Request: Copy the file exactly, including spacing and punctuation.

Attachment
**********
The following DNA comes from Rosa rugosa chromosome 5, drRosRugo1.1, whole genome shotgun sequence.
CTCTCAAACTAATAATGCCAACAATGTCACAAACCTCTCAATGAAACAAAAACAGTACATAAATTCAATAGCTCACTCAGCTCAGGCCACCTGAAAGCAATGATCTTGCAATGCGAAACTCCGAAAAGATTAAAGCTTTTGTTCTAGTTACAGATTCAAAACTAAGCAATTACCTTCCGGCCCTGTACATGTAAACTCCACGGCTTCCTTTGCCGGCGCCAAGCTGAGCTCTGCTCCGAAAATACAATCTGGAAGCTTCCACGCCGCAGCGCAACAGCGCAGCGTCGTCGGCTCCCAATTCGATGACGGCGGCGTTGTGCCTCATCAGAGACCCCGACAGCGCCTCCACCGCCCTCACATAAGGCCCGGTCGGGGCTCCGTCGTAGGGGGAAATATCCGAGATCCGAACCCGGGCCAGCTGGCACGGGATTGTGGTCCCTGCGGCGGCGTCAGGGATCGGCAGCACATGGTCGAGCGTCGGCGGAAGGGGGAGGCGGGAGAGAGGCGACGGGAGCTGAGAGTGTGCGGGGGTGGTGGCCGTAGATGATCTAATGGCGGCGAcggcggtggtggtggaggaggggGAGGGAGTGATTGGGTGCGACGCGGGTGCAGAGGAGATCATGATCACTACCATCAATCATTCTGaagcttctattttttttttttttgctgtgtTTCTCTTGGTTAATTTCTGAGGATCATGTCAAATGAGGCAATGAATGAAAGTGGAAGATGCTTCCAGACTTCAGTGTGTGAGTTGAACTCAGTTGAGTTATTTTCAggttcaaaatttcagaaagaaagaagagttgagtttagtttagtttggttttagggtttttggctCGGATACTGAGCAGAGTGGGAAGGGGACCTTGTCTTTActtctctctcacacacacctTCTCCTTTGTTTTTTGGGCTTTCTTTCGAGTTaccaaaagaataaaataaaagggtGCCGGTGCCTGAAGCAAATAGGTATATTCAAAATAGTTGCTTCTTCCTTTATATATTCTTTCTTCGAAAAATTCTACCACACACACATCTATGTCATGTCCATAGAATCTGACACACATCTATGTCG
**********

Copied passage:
The following DNA comes from Rosa rugosa chromosome 5, drRosRugo1.1, whole genome shotgun sequence.
CTCTCAAACTAATAATGCCAACAATGTCACAAACCTCTCAATGAAACAAAAACAGTACATAAATTCAATAGCTCACTCAGCTCAGGCCACCTGAAAGCAATGATCTTGCAATGCGAAACTCCGAAAAGATTAAAGCTTTTGTTCTAGTTACAGATTCAAAACTAAGCAATTACCTTCCGGCCCTGTACATGTAAACTCCACGGCTTCCTTTGCCGGCGCCAAGCTGAGCTCTGCTCCGAAAATACAATCTGGAAGCTTCCACGCCGCAGCGCAACAGCGCAGCGTCGTCGGCTCCCAATTCGATGACGGCGGCGTTGTGCCTCATCAGAGACCCCGACAGCGCCTCCACCGCCCTCACATAAGGCCCGGTCGGGGCTCCGTCGTAGGGGGAAATATCCGAGATCCGAACCCGGGCCAGCTGGCACGGGATTGTGGTCCCTGCGGCGGCGTCAGGGATCGGCAGCACATGGTCGAGCGTCGGCGGAAGGGGGAGGCGGGAGAGAGGCGACGGGAGCTGAGAGTGTGCGGGGGTGGTGGCCGTAGATGATCTAATGGCGGCGAcggcggtggtggtggaggaggggGAGGGAGTGATTGGGTGCGACGCGGGTGCAGAGGAGATCATGATCACTACCATCAATCATTCTGaagcttctattttttttttttttgctgtgtTTCTCTTGGTTAATTTCTGAGGATCATGTCAAATGAGGCAATGAATGAAAGTGGAAGATGCTTCCAGACTTCAGTGTGTGAGTTGAACTCAGTTGAGTTATTTTCAggttcaaaatttcagaaagaaagaagagttgagtttagtttagtttggttttagggtttttggctCGGATACTGAGCAGAGTGGGAAGGGGACCTTGTCTTTActtctctctcacacacacctTCTCCTTTGTTTTTTGGGCTTTCTTTCGAGTTaccaaaagaataaaataaaagggtGCCGGTGCCTGAAGCAAATAGGTATATTCAAAATAGTTGCTTCTTCCTTTATATATTCTTTCTTCGAAAAATTCTACCACACACACATCTATGTCATGTCCATAGAATCTGACACACATCTATGTCG